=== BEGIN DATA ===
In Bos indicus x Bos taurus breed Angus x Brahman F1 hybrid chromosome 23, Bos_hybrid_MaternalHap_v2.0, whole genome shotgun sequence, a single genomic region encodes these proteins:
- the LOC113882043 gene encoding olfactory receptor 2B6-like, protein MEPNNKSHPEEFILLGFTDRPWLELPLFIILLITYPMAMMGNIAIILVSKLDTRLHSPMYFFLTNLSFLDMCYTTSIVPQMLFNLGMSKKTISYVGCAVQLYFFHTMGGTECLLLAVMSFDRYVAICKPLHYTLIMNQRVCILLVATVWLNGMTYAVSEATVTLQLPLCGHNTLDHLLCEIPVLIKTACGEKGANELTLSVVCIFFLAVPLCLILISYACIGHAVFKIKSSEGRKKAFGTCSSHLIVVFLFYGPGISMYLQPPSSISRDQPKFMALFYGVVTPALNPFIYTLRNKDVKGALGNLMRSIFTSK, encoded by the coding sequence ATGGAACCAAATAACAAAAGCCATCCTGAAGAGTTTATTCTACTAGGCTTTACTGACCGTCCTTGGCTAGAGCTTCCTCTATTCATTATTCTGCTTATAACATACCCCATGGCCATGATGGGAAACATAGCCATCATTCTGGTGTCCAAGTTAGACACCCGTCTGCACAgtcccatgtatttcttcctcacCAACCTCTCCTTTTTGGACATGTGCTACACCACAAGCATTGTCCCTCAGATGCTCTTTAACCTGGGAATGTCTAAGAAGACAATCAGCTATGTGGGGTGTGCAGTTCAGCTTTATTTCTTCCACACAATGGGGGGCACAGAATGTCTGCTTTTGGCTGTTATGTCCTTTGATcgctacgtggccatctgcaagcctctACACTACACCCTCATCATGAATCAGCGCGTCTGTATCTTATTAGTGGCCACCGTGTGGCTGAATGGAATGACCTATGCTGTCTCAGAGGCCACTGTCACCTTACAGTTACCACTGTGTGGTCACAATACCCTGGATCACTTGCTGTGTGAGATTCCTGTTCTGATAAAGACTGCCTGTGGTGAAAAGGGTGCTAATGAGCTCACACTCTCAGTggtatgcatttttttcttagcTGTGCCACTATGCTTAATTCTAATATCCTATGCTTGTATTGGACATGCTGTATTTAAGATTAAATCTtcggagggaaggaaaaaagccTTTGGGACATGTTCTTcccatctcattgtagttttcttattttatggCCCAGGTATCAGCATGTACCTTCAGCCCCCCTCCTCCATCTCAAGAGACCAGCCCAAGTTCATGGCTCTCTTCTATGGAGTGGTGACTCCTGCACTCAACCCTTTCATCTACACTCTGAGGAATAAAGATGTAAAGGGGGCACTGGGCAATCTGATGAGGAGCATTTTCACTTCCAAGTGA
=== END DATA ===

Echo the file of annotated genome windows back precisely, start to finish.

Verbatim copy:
In Bos indicus x Bos taurus breed Angus x Brahman F1 hybrid chromosome 23, Bos_hybrid_MaternalHap_v2.0, whole genome shotgun sequence, a single genomic region encodes these proteins:
- the LOC113882043 gene encoding olfactory receptor 2B6-like, protein MEPNNKSHPEEFILLGFTDRPWLELPLFIILLITYPMAMMGNIAIILVSKLDTRLHSPMYFFLTNLSFLDMCYTTSIVPQMLFNLGMSKKTISYVGCAVQLYFFHTMGGTECLLLAVMSFDRYVAICKPLHYTLIMNQRVCILLVATVWLNGMTYAVSEATVTLQLPLCGHNTLDHLLCEIPVLIKTACGEKGANELTLSVVCIFFLAVPLCLILISYACIGHAVFKIKSSEGRKKAFGTCSSHLIVVFLFYGPGISMYLQPPSSISRDQPKFMALFYGVVTPALNPFIYTLRNKDVKGALGNLMRSIFTSK, encoded by the coding sequence ATGGAACCAAATAACAAAAGCCATCCTGAAGAGTTTATTCTACTAGGCTTTACTGACCGTCCTTGGCTAGAGCTTCCTCTATTCATTATTCTGCTTATAACATACCCCATGGCCATGATGGGAAACATAGCCATCATTCTGGTGTCCAAGTTAGACACCCGTCTGCACAgtcccatgtatttcttcctcacCAACCTCTCCTTTTTGGACATGTGCTACACCACAAGCATTGTCCCTCAGATGCTCTTTAACCTGGGAATGTCTAAGAAGACAATCAGCTATGTGGGGTGTGCAGTTCAGCTTTATTTCTTCCACACAATGGGGGGCACAGAATGTCTGCTTTTGGCTGTTATGTCCTTTGATcgctacgtggccatctgcaagcctctACACTACACCCTCATCATGAATCAGCGCGTCTGTATCTTATTAGTGGCCACCGTGTGGCTGAATGGAATGACCTATGCTGTCTCAGAGGCCACTGTCACCTTACAGTTACCACTGTGTGGTCACAATACCCTGGATCACTTGCTGTGTGAGATTCCTGTTCTGATAAAGACTGCCTGTGGTGAAAAGGGTGCTAATGAGCTCACACTCTCAGTggtatgcatttttttcttagcTGTGCCACTATGCTTAATTCTAATATCCTATGCTTGTATTGGACATGCTGTATTTAAGATTAAATCTtcggagggaaggaaaaaagccTTTGGGACATGTTCTTcccatctcattgtagttttcttattttatggCCCAGGTATCAGCATGTACCTTCAGCCCCCCTCCTCCATCTCAAGAGACCAGCCCAAGTTCATGGCTCTCTTCTATGGAGTGGTGACTCCTGCACTCAACCCTTTCATCTACACTCTGAGGAATAAAGATGTAAAGGGGGCACTGGGCAATCTGATGAGGAGCATTTTCACTTCCAAGTGA